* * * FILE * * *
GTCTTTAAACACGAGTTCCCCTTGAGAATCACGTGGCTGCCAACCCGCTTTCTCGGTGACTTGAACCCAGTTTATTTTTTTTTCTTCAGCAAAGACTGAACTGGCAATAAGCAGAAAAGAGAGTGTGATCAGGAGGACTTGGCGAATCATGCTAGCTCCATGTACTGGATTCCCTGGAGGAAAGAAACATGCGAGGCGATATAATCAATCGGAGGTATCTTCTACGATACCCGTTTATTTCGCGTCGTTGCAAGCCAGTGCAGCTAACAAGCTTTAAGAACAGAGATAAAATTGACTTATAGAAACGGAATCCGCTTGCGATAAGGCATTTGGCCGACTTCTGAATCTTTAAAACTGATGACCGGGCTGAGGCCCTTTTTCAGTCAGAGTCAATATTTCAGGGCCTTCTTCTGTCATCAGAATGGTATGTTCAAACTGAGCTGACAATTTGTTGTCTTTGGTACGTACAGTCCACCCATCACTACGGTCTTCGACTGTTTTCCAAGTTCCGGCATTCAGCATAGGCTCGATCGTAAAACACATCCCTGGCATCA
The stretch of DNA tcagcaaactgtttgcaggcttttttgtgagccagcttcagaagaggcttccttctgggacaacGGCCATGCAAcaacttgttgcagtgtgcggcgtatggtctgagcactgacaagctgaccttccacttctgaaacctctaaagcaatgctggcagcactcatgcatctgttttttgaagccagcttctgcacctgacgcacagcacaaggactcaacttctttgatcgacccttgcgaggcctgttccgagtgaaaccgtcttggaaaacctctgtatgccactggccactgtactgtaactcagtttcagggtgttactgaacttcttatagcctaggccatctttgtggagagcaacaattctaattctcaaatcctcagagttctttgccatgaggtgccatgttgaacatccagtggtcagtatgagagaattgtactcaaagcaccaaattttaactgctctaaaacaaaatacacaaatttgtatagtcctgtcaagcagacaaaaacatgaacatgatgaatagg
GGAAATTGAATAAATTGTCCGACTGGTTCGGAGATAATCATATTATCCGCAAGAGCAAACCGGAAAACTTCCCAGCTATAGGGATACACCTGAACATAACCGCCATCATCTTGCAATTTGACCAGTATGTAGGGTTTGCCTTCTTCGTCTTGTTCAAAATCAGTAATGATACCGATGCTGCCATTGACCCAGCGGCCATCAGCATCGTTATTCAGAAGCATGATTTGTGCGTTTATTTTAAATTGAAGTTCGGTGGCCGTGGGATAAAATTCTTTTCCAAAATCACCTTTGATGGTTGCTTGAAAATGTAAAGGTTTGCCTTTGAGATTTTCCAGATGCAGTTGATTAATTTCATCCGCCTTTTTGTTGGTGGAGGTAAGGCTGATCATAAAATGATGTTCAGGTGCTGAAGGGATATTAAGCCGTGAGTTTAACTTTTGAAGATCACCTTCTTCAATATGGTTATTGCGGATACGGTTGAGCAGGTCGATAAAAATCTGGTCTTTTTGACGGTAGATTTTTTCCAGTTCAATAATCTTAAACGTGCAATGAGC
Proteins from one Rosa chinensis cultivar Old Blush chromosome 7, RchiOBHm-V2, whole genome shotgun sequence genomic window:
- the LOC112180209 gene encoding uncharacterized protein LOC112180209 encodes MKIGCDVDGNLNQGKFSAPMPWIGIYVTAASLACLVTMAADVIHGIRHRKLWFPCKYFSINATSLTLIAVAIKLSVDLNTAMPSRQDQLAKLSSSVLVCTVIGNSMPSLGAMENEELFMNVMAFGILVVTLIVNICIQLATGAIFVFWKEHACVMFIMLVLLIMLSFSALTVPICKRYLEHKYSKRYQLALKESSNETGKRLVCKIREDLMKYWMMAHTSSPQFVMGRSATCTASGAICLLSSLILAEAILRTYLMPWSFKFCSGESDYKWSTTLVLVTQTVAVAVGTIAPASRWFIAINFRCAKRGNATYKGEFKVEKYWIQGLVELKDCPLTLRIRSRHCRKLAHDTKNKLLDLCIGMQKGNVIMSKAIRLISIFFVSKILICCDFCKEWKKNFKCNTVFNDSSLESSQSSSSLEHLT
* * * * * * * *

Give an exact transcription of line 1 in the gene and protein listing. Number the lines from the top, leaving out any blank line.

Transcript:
GTCTTTAAACACGAGTTCCCCTTGAGAATCACGTGGCTGCCAACCCGCTTTCTCGGTGACTTGAACCCAGTTTATTTTTTTTTCTTCAGCAAAGACTGAACTGGCAATAAGCAGAAAAGAGAGTGTGATCAGGAGGACTTGGCGAATCATGCTAGCTCCATGTACTGGATTCCCTGGAGGAAAGAAACATGCGAGGCGATATAATCAATCGGAGGTATCTTCTACGATACCCGTTTATTTCGCGTCGTTGCAAGCCAGTGCAGCTAACAAGCTTTAAGAACAGAGATAAAATTGACTTATAGAAACGGAATCCGCTTGCGATAAGGCATTTGGCCGACTTCTGAATCTTTAAAACTGATGACCGGGCTGAGGCCCTTTTTCAGTCAGAGTCAATATTTCAGGGCCTTCTTCTGTCATCAGAATGGTATGTTCAAACTGAGCTGACAATTTGTTGTCTTTGGTACGTACAGTCCACCCATCACTACGGTCTTCGACTGTTTTCCAAGTTCCGGCATTCAGCATAGGCTCGATCGTAAAACACATCCCTGGCATCA